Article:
KANSAS CITY • The choice was entirely hers. Only, there really was not one for Simone Biles to make.
Sure, she could have taken her triple-twisting double-flip (also known as a triple-double) out of her floor exercise routine during the final night of the United States women's gymnastics championships on Sunday.
She surely did not need it to assure herself of another national title. Still, even as her coach Laurent Landi left the option up to her, he knew the answer.
Spend enough time in the gym around Biles, who is redefining what is possible in her sport one exhilarating routine at a time and it quickly becomes evident that sidestepping a challenge is not really her thing.
So she threw it at the end of her first tumbling pass, fuelled by adrenaline, ambition and otherworldly skill. When the dizzying combination ended with her feet firmly on the floor - if barely in bounds - the jolt through the packed arena was palpable, the smile on her face unmistakable.
The competition - just like it has been for six years and counting whenever the four-time Olympic gold medallist is involved - was over.
The triple-double - she is the only female gymnast in history to perform it - served as the exclamation point on her sixth national championship title, matching Clara Schroth Lomady's record set in 1952.
Biles first landed the triple-double on Friday, but was angry at herself after putting both hands down on the mat - even though judges ruled she completed the element.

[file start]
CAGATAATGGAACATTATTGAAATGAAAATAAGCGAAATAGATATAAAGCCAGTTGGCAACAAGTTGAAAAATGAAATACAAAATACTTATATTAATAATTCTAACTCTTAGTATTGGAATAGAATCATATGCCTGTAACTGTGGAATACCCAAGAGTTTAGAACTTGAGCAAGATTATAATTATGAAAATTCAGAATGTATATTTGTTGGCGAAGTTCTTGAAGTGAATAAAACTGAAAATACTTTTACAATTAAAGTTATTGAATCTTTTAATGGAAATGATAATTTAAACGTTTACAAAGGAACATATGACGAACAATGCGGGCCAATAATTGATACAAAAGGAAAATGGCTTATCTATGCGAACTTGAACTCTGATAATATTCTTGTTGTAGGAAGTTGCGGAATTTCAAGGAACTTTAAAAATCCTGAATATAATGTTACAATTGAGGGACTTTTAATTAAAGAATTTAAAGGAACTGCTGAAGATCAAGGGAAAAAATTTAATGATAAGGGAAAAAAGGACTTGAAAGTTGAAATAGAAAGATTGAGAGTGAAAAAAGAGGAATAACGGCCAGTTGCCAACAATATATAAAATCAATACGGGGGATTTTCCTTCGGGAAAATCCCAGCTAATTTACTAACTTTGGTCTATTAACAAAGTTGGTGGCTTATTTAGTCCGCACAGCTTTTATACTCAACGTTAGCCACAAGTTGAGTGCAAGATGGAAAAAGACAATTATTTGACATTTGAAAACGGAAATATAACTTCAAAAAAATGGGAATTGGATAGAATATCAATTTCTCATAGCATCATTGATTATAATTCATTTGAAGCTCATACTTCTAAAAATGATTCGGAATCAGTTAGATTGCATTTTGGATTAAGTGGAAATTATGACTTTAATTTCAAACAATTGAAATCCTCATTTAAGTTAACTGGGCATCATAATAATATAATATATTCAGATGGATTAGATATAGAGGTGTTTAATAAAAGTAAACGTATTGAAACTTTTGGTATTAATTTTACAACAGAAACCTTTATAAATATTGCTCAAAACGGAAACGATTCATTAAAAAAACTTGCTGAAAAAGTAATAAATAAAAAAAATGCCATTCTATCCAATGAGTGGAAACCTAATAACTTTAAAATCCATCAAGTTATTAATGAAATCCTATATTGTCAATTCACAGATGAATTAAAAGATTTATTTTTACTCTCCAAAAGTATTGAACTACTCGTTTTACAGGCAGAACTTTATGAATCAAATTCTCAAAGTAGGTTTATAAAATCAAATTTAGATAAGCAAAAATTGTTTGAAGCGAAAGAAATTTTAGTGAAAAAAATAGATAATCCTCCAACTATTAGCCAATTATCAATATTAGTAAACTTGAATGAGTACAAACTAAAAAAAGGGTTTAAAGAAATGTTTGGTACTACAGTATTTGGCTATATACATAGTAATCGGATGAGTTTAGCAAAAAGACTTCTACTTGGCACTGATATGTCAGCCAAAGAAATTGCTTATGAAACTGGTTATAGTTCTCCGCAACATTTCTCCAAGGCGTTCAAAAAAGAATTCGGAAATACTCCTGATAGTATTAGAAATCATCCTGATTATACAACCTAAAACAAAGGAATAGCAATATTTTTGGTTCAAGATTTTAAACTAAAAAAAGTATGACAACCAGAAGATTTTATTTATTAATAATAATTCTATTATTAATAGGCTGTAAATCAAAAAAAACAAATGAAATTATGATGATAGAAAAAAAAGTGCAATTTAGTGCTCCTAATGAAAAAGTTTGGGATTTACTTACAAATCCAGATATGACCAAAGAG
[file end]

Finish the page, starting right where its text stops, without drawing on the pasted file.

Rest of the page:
Attempting to find the boundaries of her immense talent is what drives her, which is why she never thought about ditching it.
"It's like she hit a hole-in-one and we were all there," USA Gymnastics high performance director Tom Forster said. "It's a big deal and we all know it.
"No one in the world has done it before in the women and actually, she does it better than most of the men who have done it."
"I was a lot happier today," Biles said. "I feel I haven't been as confident on bars this year as I was last year.
"To finally do a good routine, I was really happy. I was very happy and the last event, so I was like, thank God we're done."
In a sport that sometimes forces athletes to choose between skill and execution, Biles does not have to. She not only puts together the most difficult routines in the world, she does them better than anyone else.